* Your assessment is very important for improving the work of artificial intelligence, which forms the content of this project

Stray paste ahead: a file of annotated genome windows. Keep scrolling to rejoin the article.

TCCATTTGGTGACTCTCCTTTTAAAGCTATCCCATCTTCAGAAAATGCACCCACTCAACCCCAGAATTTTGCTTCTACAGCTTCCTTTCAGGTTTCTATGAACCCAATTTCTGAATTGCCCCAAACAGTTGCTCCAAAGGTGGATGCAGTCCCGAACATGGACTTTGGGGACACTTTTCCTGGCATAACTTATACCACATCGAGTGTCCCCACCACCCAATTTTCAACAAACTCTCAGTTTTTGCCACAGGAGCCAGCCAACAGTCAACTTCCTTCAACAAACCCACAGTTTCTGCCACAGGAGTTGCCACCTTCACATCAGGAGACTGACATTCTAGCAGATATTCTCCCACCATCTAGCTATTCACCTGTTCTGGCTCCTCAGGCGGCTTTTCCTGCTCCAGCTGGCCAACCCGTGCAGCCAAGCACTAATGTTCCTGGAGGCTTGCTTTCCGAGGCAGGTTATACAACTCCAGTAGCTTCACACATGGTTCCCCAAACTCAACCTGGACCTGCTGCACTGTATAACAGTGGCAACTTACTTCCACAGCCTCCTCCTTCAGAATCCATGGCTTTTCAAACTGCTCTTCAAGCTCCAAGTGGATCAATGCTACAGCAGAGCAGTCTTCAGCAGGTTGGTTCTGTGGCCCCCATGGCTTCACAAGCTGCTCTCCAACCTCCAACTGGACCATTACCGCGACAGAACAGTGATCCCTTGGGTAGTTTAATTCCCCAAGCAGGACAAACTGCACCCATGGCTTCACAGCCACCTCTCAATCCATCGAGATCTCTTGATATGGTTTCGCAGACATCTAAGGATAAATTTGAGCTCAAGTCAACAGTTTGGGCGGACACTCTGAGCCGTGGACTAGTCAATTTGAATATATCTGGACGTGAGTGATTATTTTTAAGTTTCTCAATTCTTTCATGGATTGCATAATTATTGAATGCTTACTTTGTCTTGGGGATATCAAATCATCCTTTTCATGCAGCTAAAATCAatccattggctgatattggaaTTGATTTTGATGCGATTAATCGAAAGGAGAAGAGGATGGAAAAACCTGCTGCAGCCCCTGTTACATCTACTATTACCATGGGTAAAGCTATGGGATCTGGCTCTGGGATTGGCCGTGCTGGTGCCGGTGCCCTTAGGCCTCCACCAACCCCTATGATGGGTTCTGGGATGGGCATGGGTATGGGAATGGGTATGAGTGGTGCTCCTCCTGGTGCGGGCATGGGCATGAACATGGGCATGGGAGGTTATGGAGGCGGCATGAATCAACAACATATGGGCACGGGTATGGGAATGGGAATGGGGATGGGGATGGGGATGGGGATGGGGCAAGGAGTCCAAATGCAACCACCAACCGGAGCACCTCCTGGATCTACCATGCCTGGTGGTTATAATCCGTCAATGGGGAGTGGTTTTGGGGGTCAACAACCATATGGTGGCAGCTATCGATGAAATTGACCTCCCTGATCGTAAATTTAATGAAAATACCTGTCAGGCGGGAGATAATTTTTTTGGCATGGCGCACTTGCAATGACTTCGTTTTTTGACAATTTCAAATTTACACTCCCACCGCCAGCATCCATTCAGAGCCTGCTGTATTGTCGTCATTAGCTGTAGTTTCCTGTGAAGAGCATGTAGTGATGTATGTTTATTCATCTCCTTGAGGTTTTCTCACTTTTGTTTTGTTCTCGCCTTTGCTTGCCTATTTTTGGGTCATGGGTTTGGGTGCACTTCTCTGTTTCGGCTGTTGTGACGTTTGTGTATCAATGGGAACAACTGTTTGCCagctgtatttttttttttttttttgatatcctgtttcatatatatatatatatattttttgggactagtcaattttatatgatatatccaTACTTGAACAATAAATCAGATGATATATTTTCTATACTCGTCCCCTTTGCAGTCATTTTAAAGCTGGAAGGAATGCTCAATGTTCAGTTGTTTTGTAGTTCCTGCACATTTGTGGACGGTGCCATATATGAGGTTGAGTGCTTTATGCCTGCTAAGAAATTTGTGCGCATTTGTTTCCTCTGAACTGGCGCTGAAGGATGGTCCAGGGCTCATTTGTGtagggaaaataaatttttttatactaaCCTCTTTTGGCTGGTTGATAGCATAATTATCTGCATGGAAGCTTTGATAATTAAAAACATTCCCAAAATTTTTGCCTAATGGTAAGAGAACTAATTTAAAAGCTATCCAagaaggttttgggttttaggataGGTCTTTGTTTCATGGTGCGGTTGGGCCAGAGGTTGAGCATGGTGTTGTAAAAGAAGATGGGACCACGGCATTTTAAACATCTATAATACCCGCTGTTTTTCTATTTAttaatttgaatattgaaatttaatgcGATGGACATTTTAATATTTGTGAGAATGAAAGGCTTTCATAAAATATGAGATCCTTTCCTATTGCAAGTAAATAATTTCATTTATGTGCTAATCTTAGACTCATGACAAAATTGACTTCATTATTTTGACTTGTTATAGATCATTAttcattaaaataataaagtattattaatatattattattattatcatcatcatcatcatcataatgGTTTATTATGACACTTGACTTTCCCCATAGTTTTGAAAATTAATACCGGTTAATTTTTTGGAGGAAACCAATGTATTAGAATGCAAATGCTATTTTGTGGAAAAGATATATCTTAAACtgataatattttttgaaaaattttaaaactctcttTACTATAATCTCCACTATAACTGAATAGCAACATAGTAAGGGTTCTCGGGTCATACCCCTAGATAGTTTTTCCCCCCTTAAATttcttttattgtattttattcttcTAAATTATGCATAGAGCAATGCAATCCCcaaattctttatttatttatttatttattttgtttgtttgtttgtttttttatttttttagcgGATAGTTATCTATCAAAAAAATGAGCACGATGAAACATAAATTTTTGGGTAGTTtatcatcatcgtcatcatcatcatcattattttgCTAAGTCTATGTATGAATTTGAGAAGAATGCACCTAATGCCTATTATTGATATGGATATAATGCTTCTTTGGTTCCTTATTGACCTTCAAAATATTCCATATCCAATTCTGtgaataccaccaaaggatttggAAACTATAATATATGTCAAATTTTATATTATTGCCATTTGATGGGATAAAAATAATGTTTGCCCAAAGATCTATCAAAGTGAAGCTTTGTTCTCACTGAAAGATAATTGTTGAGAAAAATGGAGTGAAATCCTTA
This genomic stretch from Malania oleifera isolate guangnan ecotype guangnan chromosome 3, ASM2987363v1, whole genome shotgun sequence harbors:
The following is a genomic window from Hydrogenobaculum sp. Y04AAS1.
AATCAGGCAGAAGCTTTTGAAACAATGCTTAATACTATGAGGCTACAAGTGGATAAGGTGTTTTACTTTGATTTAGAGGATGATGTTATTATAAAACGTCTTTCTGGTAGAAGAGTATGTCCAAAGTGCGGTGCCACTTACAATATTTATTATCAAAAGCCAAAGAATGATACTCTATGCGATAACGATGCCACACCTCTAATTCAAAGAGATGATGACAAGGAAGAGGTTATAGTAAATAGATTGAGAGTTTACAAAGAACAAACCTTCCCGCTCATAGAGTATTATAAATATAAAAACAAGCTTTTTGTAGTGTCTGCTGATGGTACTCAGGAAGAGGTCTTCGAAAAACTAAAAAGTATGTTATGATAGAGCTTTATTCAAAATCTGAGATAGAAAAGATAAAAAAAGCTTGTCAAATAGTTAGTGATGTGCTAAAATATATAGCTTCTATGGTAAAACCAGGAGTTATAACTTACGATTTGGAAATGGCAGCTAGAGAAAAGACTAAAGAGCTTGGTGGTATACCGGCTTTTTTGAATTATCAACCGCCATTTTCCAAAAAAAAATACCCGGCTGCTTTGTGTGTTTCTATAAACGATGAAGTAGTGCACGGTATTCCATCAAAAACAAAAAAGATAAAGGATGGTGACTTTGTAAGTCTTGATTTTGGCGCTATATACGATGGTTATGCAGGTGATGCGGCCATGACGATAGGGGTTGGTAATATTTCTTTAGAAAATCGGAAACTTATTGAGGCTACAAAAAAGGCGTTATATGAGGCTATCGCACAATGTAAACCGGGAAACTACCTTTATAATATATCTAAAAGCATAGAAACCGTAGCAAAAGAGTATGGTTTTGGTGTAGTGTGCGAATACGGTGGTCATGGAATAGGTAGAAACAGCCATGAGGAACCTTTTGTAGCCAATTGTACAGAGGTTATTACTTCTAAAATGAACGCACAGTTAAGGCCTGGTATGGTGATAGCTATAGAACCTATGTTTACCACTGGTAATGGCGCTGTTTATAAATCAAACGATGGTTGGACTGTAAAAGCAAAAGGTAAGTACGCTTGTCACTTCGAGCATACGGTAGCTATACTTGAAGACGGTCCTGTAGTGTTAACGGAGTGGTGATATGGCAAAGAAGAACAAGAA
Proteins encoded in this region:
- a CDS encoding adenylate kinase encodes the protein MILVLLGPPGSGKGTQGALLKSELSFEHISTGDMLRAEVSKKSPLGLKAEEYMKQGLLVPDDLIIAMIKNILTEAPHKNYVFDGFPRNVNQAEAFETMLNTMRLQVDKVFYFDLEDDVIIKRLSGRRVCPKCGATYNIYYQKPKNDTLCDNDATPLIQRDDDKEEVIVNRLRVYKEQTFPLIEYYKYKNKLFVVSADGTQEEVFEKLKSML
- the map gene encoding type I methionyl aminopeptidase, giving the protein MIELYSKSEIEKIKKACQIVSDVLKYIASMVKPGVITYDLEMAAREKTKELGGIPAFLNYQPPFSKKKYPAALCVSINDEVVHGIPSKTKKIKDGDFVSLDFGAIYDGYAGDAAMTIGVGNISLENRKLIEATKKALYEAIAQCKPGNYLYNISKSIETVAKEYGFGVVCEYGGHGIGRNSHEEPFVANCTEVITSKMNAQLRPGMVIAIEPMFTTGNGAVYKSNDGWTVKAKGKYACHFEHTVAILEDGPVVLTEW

The Effects of Arachidonic Acid and Docosahexaenoic Acid Levels on Children with Attention Deficit/Hyperactivity Disorder Ellen Ivity, B.A. (Psychology), MSc. Candidate, Department of Medicine, University of Alberta Dr. Tom Clandinin, Ph.D. Professor of Nutrition, Departments of Agricultural, Food, and Nutritional Science and Medicine Outline Description of AD/HD Description of AA and DHA Review of the Research Rationale Hypotheses Inclusion Criteria Methods Analyses Conclusions Attention Deficit/Hyperactivity Disorder Most common childhood behavioural disorder Affects all facets of an individual’s life 3 to 5 percent of children Diagnosis Usually made in children by the age of seven Males are three times more likely to be diagnosed with the disorder than females Classified into three subtypes: 1. Primarily Inattentive (ADHD/I) 2. Primarily Hyperactive-Impulsive (ADHD/HI) 3. The Combined Type (ADHD/C) Symptomology Inattention: Difficulties sustaining attention Makes careless mistakes Difficulties planning, monitoring, and completing tasks Is disorganized, loses things, forgetful Avoids tasks that require sustained mental effort Symptomology Hyperactivity: Cannot stay seated Squirms and fidgets Cannot play quietly, talks too much Runs, jumps and climbs at inappropriate times Impulsivity: Acts and speaks without thinking Has difficulties taking turns Cannot wait for things Calls out answers before the question is completed Extreme mood swings Aetiology Multifactorial Genetics, imbalances of neurotransmitters, and diet are a few possible causative factors. Males require three times more essential fatty acids than females for normal development. As Attention Deficit/Hyperactivity Disorder is associated with low levels of essential fatty acids, this may account for the higher prevalence of males in this disorder’s population. Treatment Methylphenidate is the most popular medication used to treat AD/HD. Two million children take Ritalin around the world. The number of prescriptions for the drug doubles every two years. Treatment The production of Ritalin has increased by almost five hundred percent in the last five years. In 1996 alone, consumers spent over 373 million dollars on Methylphenidate. Prognosis Approximately half of children notice a considerable decrease in hyperactivity as they grow older. 20% - 60% continue to be afflicted with significant problems of inattention, distractibility, and impulsivity throughout the span of their lives. Arachidonic acid & Docosahexaenoic acid The Omega 3 (n-3) and Omega 6 (n-6) fatty acids have been implicated in the aetiology of Attention Deficit/Hyperactivity Disorder (AD/HD). Necessary in ensuring the proper development and functioning of virtually every organ system in the human body. They cannot be produced by the body, hence, they are considered as essential and must be obtained from the diet. Arachidonic acid & Docosahexaenoic acid More than one third of fatty acids in the brain are of the omega 3 and omega 6 classes. Arachidonic acid (AA), an omega 6 fatty acid, and Docosahexaenoic acid (DHA), an omega 3 fatty acid, are the most prevalent. They are the most abundant in the nervous system, reproductive organs, grey matter of the brain, and the retina. Sources of AA Animal meats Liver Kidney Sources of DHA Herring Mackerel Salmon Tuna Sardines Modifying sources of dietary fat alters the composition and metabolism of various tissues in the body, as well as the composition of structural lipids in membranes. Therefore, to ensure healthy brain and body functioning, sufficient dietary intakes of AA and DHA are required. Research suggests that low levels of AA and DHA may contribute to the cognitive, behavioural, and physical symptoms observed in children with Attention Deficit/Hyperactivity Disorder. Research Review 1966 - Caldwell and Churchill suggested a causal relationship between essential fatty acid (EFA) deficiency and negative behaviours. Low brain levels of essential fatty acids may affect neural functioning. EFA deficiency leads to functional and structural deficits. Impairments in the retina and brain are observed, specifically in the frontal cortex, striatum, and dopaminergic system. Monkeys Drs. Carlson and Neuringer, in 1999, observed Lower n-3 levels in the brain and retina and abnormal retinal function EFA deficiency affects the temperament, motivation, and sensation of monkeys, which in turn affects cognition. Increased look duration times in a visual attention test as compared to healthy controls Research Review In infants, longer look duration correlates positively with poorer performance on later cognitive tests. Look duration may be a measure of information processing speed. Look duration time may be a measure of ability to shift attention or disengage from a stimulus, or a measure of higher reactivity to visual stimuli. Mice In 2000, Carrie and colleagues found that Phospholipids in the frontal cortex are highly enriched in fatty acids. Chronic ALA deficiency leads to significant reductions of EFA in the frontal regions, as well as in the striatum. Supplementation of ALA increases EFA to control levels in the striatum but not in the prefrontal cortex, suggesting that chronic EFA deficiency can lead to long-term impairments in prefrontal cortex functioning. Mice The same authors observed • Learning impairments, • Reduced exploratory activity, • Increased anxiety in n-3 deficient mice. EFA supplementation reverses the above deficits. Hamazaki and colleagues, in 1999, observed that Mice reared on omega-3 FA deficient diets for two generations behaved differently and had different side effects to behaviour-affecting medicines than controls. Rats A relationship between levels of brain fatty acids and functioning of the dopaminergic system exists. Dr. Zimmer and colleagues, in 1999, found Decreased dopamine levels and Dopamine 2 (D2) receptor binding in the prefrontal cortex but not in the striatum. Causes visual and behavioural problems. Rats Inadequate storage of dopamine has been implicated in the aetiology of these problems. During learning tasks, the dopamine system is stimulated. Inadequate levels of this neurotransmitter may lead to cognitive impairments, as the brain is unable to sustain a satisfactory level of dopamine release. Children In 1995, Stevens and colleagues observed 1. significantly lower levels of AA, EPA, and DHA in the plasma and blood cell lipids. 2. a higher number of behavioural problems using the Conner’s Rating Scale. 3. higher incidences of behaviour problems, temper tantrums, and sleep deficits. Children The same year, Mitchell et al. found 1. lower levels of AA and DHA, 2. significantly more language, reading, and learning difficulties, 3. more visual and auditory deficits. The above studies offer evidence that deficiencies in AA and DHA may be associated with some of the symptoms observed in ADHD. Myelin Drs. Jumpsen and Clandinin stated, in 1995, that Memory is dependent on proper neuronal function. Essential fatty acid deficiency may cause problems with the myelination of neurons. The myelin sheath insulates nerve impulses. Amyelination or dysmyelination due to myelin lipid deficiency or delays in its production have been shown to lead to neurological disease. Physical Symptoms Many children with Attention Deficit/ Hyperactivity Disorder have low levels of AA and DHA. A significant number of these children exhibit physical symptoms of essential fatty acid deficiency. Physical Symptoms Bonnie Kaplan and her colleagues, in 1997, found that 1. halitosis, 2. rhinitis, 3. headaches, and 4. night awakenings were more common in children with AD/HD . Sleep latency was also found to be affected in the children with AD/HD. Physical Symptoms In 1995, Stevens et al. found that children with AD/HD 1. urinated more often, 2. had greater thirst, and 3. exhibited more dry skin The above studies suggest that many children with AD/HD exhibit physical symptoms of essential fatty acid deficiency. Rationale Deficiencies in AA and DHA may contribute to the impairments observed in children with AD/HD. Many of these symptoms are alleviated with supplementation of AA and DHA. Therefore, identification of children deficient in AA and DHA is important. Lack of research on these two essential fatty acids and their effects on developmental disorders such as AD/HD. This project plans to increase that knowledge. Hypotheses Some children with AD/HD exhibit symptoms of essential fatty acid deficiency. More specifically, 1. These children have low dietary intakes of DHA and AA, as measured by a four-day diet record. 2. These children have low DHA and AA levels in the phospholipid fractions of their cell membranes, as measured by blood and buccal cell samples. Hypotheses 3. These children exhibit physical symptoms of essential fatty acid deficiency, such as frequent urination and dry skin, as measured by a medical symptom questionnaire. Inclusion Criteria Participants: One hundred boys and girls from psychology clinics in Edmonton Age Range: 6 to 8 years of age Diagnosis: AD/HD according to the DSM-IV, with an absence of co-morbid disorders requiring treatment. Inclusion Criteria Medication: Can be on or off medication prescribed to treat AD/HD. Cannot be taking any other prescription medication. Cannot be on any special diets or taking any regular supplements. Methods 1. Four-day diet record of meat and fish intake. 2. Medical symptom questionnaire 3. Buccal swab 4. Finger prick Analyses The blood samples and buccal swabs will be analysed to determine each child’s endogenous levels of AA and DHA. The fatty acid levels will be compared to data obtained from previous research on typical children of a similar age range. Analyses The results of the present study will be analysed to see if any relationships exist between endogenous fatty acid levels, medical symptom questionnaire results, and/or dietary intakes. Conclusions Adequate dietary intakes of Arachidonic acid and Docosahexaenoic acid are required for the healthy development and functioning of cognitive systems. AD/HD is the most prevalent behavioural disorder in children. The disorder affects all facets of an individual’s life. The cognitive, behavioural, and physical impairments found in AD/HD are associated with low levels of AA and DHA. Conclusions Identification of children deficient in these two fatty acids is important. There is a lack of research on both AA and DHA and their effects on developmental disorders such as AD/HD. The goal of this study is to increase that knowledge. Ultimately, the goal is to develop healthier alternatives to medication for the many individuals who suffer from Attention Deficit/Hyperactivity Disorder.